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Bay Meeting House and Vestry
SanborntonNH BayMeetingHouse.jpg
Bay Meeting House and Vestry is located in New Hampshire
Bay Meeting House and Vestry
Location in New Hampshire
Bay Meeting House and Vestry is located in the United States
Bay Meeting House and Vestry
Location in the United States
Location Upper Bay and Steele Rds., Sanbornton, New Hampshire
Area 0.6 acres (0.24 ha)
Built 1836 (1836)
Architectural style Federal, Gothic Revival
NRHP reference No. 84002508
Added to NRHP June 07, 1984

The Bay Meeting House and Vestry, now the Second Baptist Church, is a historic church complex on Upper Bay and Steele Roads in Sanbornton, New Hampshire. Built in 1836 for a Free Will Baptist congregation headed by Moses Cheney, the church is a good example of transitional Federal and Gothic Revival architecture. It was listed on the National Register of Historic Places in 1984.

Description and history

The Bay Meeting House is located in a rural area in northeastern Sanbornton, at the junction of Upper Bay and Steele Roads. The property is on high land overlooking Lake Winnisquam to the east, which was historically known as Sanbornton Bay, the origin of the church's name. The church is a two-story wood frame structure, with a gabled roof topped by a two-stage square tower. The first stage is plain, with a projecting cornice topped by a low railing and Gothic spires at the corners. The second stage is an open belfry (now lacking a bell), with paneled square posts joined by segmental arched moulding. It is also topped at the corners by a narrower set of Gothic spires. The main facade is symmetrical, with a pair of entrances flanking a central window, and windows above each of these elements. Windows on the sides are topped by Gothic fans. The vestry is a relatively modest rectangular structure, built in 1841 with enlargements in the early 20th century and again in the 1980s.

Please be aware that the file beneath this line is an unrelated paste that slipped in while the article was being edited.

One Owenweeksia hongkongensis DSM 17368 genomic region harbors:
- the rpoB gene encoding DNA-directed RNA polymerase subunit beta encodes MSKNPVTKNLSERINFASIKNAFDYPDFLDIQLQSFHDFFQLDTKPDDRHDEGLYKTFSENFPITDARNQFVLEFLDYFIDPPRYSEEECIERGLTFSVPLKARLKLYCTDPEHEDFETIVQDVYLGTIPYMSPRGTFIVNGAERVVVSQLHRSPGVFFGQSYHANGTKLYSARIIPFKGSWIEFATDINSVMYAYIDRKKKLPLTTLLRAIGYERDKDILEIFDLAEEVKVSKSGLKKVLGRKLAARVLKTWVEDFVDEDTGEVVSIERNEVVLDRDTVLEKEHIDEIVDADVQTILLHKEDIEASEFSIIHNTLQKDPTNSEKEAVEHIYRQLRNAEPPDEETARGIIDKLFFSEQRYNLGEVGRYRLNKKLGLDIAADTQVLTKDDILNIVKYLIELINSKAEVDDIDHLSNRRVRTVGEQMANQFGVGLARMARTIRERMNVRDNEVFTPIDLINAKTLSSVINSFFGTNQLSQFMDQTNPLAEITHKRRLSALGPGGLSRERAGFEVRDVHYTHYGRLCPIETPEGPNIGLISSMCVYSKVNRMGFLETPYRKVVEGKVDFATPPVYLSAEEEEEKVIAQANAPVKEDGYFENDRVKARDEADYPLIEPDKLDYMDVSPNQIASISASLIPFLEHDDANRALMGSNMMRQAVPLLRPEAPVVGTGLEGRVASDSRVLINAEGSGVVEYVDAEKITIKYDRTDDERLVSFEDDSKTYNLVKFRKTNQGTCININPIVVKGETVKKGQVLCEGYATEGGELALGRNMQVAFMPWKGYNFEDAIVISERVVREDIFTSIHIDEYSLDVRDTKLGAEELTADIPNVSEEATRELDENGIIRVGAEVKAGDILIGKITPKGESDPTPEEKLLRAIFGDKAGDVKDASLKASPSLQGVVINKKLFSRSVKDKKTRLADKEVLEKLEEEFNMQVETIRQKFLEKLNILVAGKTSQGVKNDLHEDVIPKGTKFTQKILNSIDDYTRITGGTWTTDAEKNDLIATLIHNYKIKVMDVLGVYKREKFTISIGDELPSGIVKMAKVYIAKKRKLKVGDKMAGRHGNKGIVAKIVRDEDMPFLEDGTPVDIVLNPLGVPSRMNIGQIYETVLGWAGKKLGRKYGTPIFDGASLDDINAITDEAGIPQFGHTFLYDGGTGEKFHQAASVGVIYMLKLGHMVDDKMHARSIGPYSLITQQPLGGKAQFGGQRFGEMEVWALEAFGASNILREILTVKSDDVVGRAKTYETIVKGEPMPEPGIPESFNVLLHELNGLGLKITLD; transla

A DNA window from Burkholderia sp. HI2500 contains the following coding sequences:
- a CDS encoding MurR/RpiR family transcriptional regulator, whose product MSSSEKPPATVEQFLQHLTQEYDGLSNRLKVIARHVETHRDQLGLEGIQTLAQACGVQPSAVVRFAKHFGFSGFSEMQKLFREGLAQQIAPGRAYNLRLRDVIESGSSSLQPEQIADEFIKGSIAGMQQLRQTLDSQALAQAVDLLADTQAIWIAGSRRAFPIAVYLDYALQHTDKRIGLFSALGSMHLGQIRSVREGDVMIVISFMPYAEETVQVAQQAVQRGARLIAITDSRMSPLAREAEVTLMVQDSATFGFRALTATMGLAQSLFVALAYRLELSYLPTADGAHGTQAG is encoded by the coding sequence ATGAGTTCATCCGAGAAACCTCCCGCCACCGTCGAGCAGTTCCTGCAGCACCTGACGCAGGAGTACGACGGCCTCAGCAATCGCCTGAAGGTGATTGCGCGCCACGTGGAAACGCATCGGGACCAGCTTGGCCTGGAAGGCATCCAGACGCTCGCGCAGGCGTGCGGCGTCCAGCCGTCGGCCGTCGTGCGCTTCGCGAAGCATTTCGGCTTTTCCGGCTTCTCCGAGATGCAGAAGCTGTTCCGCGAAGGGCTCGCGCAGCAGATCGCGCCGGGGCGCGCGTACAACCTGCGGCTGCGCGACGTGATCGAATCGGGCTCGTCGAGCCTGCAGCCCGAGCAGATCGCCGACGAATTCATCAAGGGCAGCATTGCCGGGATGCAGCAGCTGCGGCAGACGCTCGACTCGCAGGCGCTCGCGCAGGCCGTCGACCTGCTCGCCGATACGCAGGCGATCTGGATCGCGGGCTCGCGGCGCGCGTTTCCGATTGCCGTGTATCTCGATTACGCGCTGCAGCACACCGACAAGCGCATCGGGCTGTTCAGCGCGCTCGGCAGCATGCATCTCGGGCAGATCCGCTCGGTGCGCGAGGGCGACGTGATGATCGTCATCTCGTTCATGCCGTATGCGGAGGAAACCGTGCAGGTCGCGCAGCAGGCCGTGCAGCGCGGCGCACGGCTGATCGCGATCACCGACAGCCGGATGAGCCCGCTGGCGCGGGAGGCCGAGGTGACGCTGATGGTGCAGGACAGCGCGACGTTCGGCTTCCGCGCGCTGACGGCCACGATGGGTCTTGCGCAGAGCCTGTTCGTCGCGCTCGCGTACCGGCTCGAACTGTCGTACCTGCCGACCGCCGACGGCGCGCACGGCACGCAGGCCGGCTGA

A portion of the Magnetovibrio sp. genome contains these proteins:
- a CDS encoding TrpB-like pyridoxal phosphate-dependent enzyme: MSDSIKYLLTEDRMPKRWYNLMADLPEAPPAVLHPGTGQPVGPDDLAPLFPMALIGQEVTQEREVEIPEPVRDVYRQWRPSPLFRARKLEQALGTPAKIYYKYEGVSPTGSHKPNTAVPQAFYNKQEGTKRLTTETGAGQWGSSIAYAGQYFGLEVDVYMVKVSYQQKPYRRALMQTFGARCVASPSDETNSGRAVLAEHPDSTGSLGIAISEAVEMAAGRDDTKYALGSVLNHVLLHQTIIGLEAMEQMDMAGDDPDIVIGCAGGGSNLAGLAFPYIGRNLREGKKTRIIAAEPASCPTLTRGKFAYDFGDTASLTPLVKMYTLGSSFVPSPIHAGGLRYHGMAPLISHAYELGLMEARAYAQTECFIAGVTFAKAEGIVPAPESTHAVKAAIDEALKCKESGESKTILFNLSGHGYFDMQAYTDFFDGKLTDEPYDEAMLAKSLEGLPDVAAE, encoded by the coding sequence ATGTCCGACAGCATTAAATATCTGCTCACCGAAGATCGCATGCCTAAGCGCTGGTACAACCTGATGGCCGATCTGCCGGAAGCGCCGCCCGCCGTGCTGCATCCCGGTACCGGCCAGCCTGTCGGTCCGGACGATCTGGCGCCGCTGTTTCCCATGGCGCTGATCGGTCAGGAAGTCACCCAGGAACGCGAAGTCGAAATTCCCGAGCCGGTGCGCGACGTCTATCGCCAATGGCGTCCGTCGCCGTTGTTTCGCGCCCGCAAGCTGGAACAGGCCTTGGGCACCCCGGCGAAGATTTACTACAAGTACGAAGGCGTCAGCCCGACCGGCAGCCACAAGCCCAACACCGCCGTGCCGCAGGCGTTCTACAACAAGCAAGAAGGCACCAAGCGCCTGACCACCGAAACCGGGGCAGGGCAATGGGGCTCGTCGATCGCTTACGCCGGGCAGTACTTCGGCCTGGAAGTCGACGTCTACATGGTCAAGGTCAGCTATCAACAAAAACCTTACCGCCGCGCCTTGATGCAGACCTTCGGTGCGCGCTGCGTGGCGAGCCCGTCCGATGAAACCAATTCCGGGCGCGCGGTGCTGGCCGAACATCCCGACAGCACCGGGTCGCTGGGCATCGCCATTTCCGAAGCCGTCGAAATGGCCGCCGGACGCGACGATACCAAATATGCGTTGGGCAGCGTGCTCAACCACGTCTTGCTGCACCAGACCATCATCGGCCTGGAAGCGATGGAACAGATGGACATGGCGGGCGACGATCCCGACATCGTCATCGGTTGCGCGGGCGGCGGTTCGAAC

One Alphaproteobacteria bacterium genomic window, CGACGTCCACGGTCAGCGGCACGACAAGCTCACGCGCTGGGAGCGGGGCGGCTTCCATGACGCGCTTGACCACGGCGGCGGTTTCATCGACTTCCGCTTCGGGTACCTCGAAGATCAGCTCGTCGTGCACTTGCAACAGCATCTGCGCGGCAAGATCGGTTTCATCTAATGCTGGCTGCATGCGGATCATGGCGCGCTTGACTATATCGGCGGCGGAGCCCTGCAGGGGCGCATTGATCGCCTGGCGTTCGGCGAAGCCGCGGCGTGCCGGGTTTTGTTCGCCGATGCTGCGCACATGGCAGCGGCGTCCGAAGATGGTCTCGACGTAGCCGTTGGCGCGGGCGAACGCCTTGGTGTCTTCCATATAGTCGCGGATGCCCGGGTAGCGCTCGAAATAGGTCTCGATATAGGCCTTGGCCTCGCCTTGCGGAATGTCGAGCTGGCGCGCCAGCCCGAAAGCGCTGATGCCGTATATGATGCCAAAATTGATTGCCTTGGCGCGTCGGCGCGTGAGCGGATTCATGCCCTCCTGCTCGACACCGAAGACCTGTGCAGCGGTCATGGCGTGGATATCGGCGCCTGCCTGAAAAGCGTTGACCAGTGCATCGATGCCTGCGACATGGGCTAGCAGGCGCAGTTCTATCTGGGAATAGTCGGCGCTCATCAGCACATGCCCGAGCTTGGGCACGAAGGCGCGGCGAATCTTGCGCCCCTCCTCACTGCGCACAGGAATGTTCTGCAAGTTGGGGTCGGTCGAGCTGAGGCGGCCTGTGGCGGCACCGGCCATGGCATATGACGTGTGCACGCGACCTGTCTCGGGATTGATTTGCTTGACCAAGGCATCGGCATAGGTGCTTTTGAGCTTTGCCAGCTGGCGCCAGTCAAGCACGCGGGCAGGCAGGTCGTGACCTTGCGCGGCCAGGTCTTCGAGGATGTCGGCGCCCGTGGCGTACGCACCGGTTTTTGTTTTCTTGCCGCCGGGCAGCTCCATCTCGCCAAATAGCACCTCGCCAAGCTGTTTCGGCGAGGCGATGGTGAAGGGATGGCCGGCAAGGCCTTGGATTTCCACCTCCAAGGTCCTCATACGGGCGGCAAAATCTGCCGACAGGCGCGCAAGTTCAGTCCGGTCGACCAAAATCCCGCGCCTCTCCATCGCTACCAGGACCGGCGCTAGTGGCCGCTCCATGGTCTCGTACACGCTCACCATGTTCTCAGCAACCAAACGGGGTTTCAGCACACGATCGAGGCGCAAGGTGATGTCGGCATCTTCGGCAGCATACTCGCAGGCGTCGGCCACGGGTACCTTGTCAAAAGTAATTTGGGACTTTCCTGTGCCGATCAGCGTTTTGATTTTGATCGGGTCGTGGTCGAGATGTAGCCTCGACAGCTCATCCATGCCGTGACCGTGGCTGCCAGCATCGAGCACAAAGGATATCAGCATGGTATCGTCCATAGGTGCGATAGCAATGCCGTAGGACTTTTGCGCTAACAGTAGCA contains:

The first Free Will Baptist meetinghouse was built on this site about 1808, for a congregation under the leadership of Rev. Moses Cheney. That organization was disbanded about 1816, when the Second Baptist Society was organized. A separate organization, the Second Baptist Church, was founded in 1822. The present church was built in 1836, and remained in ownership by the Society until it was transferred to the Church in 1955. Its exterior, a blend of Federal massing with Gothic features, has remained nearly unaltered since its construction. The vestry, built in 1841 and enlarged in the early 20th century, is a vernacular structure that is typical of its period.

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